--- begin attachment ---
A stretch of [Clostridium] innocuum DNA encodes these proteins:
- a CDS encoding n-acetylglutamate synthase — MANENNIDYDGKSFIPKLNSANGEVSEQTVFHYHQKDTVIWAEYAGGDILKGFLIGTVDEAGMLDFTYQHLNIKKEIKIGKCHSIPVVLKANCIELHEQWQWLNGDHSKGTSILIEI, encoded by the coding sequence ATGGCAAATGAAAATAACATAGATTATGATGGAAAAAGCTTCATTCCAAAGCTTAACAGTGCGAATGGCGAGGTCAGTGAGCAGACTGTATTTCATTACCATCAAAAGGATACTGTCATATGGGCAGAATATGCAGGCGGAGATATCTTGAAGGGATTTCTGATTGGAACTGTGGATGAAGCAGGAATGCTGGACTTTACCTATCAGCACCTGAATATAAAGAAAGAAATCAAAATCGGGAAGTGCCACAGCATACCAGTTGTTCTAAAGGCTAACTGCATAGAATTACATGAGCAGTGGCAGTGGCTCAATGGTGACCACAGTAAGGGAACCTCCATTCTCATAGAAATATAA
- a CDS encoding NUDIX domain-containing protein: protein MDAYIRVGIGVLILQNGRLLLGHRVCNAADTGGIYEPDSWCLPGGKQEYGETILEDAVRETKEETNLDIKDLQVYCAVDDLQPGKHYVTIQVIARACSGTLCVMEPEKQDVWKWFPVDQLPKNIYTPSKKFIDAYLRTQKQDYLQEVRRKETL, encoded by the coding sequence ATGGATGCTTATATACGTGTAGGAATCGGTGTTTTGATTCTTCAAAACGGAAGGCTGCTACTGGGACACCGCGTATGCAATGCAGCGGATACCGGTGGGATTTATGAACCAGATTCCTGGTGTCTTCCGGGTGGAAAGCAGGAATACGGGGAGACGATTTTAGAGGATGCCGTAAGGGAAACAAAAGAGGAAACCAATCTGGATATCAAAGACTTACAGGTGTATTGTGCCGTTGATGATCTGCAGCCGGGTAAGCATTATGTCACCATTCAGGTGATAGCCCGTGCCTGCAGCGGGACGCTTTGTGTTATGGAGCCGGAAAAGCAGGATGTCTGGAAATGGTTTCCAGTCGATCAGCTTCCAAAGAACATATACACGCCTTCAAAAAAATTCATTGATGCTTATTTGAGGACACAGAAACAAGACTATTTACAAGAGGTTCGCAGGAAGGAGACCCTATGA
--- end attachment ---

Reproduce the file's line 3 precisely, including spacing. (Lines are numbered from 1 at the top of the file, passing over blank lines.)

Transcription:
- a CDS encoding NUDIX domain-containing protein: protein MDAYIRVGIGVLILQNGRLLLGHRVCNAADTGGIYEPDSWCLPGGKQEYGETILEDAVRETKEETNLDIKDLQVYCAVDDLQPGKHYVTIQVIARACSGTLCVMEPEKQDVWKWFPVDQLPKNIYTPSKKFIDAYLRTQKQDYLQEVRRKETL, encoded by the coding sequence ATGGATGCTTATATACGTGTAGGAATCGGTGTTTTGATTCTTCAAAACGGAAGGCTGCTACTGGGACACCGCGTATGCAATGCAGCGGATACCGGTGGGATTTATGAACCAGATTCCTGGTGTCTTCCGGGTGGAAAGCAGGAATACGGGGAGACGATTTTAGAGGATGCCGTAAGGGAAACAAAAGAGGAAACCAATCTGGATATCAAAGACTTACAGGTGTATTGTGCCGTTGATGATCTGCAGCCGGGTAAGCATTATGTCACCATTCAGGTGATAGCCCGTGCCTGCAGCGGGACGCTTTGTGTTATGGAGCCGGAAAAGCAGGATGTCTGGAAATGGTTTCCAGTCGATCAGCTTCCAAAGAACATATACACGCCTTCAAAAAAATTCATTGATGCTTATTTGAGGACACAGAAACAAGACTATTTACAAGAGGTTCGCAGGAAGGAGACCCTATGA